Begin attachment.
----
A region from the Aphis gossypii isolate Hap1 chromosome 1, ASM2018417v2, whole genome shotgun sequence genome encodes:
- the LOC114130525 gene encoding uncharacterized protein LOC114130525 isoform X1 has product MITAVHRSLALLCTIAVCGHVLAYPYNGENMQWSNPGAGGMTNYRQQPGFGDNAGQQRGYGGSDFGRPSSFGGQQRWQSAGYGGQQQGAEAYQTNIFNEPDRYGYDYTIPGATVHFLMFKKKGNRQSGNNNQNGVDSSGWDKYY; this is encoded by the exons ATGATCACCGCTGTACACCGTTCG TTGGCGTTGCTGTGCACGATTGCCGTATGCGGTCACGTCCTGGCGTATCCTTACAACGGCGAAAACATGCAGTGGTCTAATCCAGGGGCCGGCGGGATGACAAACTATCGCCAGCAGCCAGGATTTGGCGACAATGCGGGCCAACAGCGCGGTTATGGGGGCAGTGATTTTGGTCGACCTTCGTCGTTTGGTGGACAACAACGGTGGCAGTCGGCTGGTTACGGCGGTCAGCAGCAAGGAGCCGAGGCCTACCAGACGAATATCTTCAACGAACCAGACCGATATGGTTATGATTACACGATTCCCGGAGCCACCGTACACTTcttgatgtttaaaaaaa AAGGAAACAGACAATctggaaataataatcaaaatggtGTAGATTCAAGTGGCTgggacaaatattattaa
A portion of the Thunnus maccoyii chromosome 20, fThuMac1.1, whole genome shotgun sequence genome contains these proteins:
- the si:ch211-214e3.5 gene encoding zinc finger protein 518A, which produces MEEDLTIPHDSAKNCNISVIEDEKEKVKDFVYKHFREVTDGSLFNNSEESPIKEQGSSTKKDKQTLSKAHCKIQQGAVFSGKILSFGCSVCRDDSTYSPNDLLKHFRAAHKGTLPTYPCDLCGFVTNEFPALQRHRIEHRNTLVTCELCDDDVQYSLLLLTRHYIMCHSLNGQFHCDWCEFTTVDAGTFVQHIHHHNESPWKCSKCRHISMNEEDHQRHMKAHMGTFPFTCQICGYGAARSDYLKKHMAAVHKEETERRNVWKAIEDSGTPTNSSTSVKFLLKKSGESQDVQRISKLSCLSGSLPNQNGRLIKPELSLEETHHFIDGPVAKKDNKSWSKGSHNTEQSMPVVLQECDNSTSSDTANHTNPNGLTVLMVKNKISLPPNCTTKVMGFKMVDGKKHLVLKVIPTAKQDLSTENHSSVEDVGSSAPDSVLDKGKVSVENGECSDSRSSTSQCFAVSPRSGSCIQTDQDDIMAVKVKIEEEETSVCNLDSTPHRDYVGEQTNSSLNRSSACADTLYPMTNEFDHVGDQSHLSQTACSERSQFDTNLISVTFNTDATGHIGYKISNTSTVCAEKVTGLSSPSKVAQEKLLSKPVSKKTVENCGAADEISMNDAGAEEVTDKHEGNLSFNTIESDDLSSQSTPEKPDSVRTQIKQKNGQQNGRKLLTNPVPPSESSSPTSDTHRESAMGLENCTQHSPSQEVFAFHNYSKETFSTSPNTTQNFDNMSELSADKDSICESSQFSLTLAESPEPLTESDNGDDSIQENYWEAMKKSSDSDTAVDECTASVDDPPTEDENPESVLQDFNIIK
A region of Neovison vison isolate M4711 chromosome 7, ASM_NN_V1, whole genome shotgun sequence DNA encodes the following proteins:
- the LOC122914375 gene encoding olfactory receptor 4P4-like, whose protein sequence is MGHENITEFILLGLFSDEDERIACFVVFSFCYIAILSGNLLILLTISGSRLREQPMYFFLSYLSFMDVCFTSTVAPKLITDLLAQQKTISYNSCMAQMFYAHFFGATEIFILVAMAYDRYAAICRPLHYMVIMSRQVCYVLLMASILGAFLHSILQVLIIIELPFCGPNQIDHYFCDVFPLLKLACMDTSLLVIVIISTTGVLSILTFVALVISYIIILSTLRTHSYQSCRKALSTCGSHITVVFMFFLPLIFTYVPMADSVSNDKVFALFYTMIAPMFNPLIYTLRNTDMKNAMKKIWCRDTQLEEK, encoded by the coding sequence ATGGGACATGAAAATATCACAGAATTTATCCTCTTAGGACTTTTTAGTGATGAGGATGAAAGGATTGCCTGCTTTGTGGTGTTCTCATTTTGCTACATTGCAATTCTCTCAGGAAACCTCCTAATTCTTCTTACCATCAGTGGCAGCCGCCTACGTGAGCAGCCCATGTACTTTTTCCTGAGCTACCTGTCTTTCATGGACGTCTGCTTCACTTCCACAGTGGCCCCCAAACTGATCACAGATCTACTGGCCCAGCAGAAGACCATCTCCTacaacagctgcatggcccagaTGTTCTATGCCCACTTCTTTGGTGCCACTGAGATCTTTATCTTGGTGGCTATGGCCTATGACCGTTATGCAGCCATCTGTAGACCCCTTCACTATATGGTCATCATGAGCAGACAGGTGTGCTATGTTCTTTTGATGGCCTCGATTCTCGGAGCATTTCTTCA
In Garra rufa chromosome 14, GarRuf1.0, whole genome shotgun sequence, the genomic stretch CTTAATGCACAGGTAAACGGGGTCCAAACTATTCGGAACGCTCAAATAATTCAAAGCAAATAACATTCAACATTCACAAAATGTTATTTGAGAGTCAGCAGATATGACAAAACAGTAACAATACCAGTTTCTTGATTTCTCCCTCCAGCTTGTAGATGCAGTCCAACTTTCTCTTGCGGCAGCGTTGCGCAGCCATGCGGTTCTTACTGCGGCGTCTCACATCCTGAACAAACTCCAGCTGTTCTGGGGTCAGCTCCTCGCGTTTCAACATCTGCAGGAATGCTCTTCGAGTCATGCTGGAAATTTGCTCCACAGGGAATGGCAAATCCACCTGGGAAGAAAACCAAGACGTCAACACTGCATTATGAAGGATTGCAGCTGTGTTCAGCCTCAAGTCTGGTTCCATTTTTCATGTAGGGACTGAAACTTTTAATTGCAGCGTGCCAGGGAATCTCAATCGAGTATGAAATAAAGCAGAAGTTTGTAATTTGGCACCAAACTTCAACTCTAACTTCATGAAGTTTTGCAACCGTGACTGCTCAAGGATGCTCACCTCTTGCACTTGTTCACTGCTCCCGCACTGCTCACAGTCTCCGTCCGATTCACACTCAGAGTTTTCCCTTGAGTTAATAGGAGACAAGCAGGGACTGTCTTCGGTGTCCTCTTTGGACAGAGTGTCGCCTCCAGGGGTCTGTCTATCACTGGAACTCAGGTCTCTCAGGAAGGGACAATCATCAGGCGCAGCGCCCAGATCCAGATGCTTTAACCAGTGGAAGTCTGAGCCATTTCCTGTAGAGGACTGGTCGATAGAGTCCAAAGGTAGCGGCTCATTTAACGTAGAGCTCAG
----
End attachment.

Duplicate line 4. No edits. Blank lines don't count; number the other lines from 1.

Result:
- the si:ch211-214e3.5 gene encoding zinc finger protein 518A, which produces MEEDLTIPHDSAKNCNISVIEDEKEKVKDFVYKHFREVTDGSLFNNSEESPIKEQGSSTKKDKQTLSKAHCKIQQGAVFSGKILSFGCSVCRDDSTYSPNDLLKHFRAAHKGTLPTYPCDLCGFVTNEFPALQRHRIEHRNTLVTCELCDDDVQYSLLLLTRHYIMCHSLNGQFHCDWCEFTTVDAGTFVQHIHHHNESPWKCSKCRHISMNEEDHQRHMKAHMGTFPFTCQICGYGAARSDYLKKHMAAVHKEETERRNVWKAIEDSGTPTNSSTSVKFLLKKSGESQDVQRISKLSCLSGSLPNQNGRLIKPELSLEETHHFIDGPVAKKDNKSWSKGSHNTEQSMPVVLQECDNSTSSDTANHTNPNGLTVLMVKNKISLPPNCTTKVMGFKMVDGKKHLVLKVIPTAKQDLSTENHSSVEDVGSSAPDSVLDKGKVSVENGECSDSRSSTSQCFAVSPRSGSCIQTDQDDIMAVKVKIEEEETSVCNLDSTPHRDYVGEQTNSSLNRSSACADTLYPMTNEFDHVGDQSHLSQTACSERSQFDTNLISVTFNTDATGHIGYKISNTSTVCAEKVTGLSSPSKVAQEKLLSKPVSKKTVENCGAADEISMNDAGAEEVTDKHEGNLSFNTIESDDLSSQSTPEKPDSVRTQIKQKNGQQNGRKLLTNPVPPSESSSPTSDTHRESAMGLENCTQHSPSQEVFAFHNYSKETFSTSPNTTQNFDNMSELSADKDSICESSQFSLTLAESPEPLTESDNGDDSIQENYWEAMKKSSDSDTAVDECTASVDDPPTEDENPESVLQDFNIIK